Water Shortage Means Food Shortage
The new online magazine e360 — or Yale Environment 360 — has an interesting feature on the role water scarcity plays in rising food prices.
Fred Pearce, environment consultant for New Scientist and author of When the Rivers Run Dry, writes that water shortages present one of the biggest dangers to the world’s food supply. While grain-based biofuels and rising oil prices are certainly driving up food prices, he says, no one seems to be paying attention to the importance of our most basic resource, which is gradually diminishing before our eyes. Pearce says:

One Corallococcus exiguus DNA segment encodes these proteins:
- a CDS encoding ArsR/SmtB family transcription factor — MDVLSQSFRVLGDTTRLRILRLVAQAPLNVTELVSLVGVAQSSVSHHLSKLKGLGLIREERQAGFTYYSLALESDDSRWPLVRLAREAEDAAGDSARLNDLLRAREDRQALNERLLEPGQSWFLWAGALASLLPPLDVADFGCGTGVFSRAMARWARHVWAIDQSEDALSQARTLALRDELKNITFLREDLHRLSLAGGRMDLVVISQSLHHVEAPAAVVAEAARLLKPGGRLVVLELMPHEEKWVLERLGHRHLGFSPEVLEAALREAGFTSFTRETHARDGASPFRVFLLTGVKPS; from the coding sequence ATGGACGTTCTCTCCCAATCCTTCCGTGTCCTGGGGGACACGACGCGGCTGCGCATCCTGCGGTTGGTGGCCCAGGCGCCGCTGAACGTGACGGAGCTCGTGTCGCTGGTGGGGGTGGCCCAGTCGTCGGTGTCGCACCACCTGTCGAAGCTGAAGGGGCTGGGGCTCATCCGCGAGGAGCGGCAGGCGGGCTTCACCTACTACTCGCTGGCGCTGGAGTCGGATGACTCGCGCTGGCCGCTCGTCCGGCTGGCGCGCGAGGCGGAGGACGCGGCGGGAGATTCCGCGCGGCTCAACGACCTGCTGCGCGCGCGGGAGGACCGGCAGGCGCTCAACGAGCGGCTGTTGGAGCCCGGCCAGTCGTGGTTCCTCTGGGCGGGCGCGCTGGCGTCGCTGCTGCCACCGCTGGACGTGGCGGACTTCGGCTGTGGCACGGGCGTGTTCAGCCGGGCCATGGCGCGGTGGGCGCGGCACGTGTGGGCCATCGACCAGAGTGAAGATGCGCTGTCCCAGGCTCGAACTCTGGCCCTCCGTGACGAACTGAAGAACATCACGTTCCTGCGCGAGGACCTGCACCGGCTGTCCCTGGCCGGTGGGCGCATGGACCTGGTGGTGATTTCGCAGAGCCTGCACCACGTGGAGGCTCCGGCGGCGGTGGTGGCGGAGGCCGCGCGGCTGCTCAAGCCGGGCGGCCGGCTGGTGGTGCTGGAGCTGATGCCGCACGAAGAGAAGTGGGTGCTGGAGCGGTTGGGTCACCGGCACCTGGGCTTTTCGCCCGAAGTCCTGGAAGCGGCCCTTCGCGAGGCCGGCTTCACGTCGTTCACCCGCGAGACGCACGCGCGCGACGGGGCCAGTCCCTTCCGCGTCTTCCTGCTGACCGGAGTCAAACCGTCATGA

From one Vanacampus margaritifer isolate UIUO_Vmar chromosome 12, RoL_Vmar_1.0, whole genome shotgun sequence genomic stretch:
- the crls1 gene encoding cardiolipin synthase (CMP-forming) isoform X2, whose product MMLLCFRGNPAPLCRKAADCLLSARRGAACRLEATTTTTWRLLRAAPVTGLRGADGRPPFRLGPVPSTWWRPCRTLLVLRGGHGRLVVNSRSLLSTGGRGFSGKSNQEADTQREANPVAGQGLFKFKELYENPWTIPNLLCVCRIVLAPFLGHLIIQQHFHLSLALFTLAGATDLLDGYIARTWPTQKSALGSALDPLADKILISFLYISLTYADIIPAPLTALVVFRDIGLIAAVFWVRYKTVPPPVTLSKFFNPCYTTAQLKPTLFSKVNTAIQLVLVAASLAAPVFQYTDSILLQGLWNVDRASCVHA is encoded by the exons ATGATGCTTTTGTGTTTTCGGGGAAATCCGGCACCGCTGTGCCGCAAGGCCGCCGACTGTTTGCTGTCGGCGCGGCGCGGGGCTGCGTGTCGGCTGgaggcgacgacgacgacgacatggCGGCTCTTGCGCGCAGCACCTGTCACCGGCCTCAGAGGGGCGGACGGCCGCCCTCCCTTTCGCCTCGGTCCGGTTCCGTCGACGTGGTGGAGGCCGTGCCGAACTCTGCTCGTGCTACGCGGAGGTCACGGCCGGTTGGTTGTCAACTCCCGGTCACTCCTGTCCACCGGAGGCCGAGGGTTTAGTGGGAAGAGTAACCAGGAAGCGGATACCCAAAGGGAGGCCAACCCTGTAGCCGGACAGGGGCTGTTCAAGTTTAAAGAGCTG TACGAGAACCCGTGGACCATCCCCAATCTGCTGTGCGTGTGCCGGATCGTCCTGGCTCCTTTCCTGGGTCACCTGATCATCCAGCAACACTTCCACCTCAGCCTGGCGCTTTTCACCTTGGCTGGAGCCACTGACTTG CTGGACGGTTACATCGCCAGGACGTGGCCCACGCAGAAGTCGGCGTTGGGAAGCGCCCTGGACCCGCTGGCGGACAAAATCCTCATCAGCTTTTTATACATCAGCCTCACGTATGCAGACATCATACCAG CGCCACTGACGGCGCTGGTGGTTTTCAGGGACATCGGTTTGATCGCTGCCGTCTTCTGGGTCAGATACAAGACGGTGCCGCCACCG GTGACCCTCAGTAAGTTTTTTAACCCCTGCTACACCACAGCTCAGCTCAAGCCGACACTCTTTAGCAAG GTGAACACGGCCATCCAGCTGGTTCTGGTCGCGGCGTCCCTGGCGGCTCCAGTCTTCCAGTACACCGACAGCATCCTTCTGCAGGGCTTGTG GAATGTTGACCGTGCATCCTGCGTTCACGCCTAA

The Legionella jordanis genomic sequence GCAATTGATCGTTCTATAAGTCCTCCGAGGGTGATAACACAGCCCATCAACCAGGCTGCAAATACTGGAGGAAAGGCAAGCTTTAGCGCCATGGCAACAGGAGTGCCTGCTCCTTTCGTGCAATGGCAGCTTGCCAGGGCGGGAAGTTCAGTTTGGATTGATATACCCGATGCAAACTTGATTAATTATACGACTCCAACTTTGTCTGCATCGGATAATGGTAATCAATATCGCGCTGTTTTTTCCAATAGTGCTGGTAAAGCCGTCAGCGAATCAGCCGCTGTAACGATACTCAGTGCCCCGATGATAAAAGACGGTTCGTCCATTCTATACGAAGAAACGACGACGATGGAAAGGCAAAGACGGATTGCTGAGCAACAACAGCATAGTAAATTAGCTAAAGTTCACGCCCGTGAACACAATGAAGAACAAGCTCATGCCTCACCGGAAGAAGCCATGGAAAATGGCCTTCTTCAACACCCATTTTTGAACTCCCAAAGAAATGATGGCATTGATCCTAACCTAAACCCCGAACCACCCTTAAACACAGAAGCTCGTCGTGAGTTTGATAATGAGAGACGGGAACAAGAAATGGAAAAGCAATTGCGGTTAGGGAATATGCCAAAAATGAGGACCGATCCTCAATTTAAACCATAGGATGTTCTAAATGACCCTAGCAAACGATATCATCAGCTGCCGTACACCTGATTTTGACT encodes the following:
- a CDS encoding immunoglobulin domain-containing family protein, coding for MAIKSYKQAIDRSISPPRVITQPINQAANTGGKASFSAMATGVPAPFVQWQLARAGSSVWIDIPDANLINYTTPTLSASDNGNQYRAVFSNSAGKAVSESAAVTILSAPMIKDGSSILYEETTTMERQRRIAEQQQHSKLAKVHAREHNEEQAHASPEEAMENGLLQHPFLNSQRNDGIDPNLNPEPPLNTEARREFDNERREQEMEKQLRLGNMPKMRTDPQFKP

With two-thirds of the water abstracted from nature going to irrigate crops — a figure that rises above 90 percent in many arid countries — water shortages equal food shortages.
In both China and India, Pearce says, food production has stalled because rivers are running dry while demand continues to soar. China’s Yellow River, for example, no longer reaches the sea, except during the short monsoon season.
Water scarcity should be a wakeup call, says Pearce, and should motivate the following actions:
… encourage a rethinking of biofuels, which are themselves major water guzzlers. It should prompt an expanding trade in food exported from countries that remain in water surplus, such as Brazil. And it should trigger much greater efforts everywhere to use water more efficiently.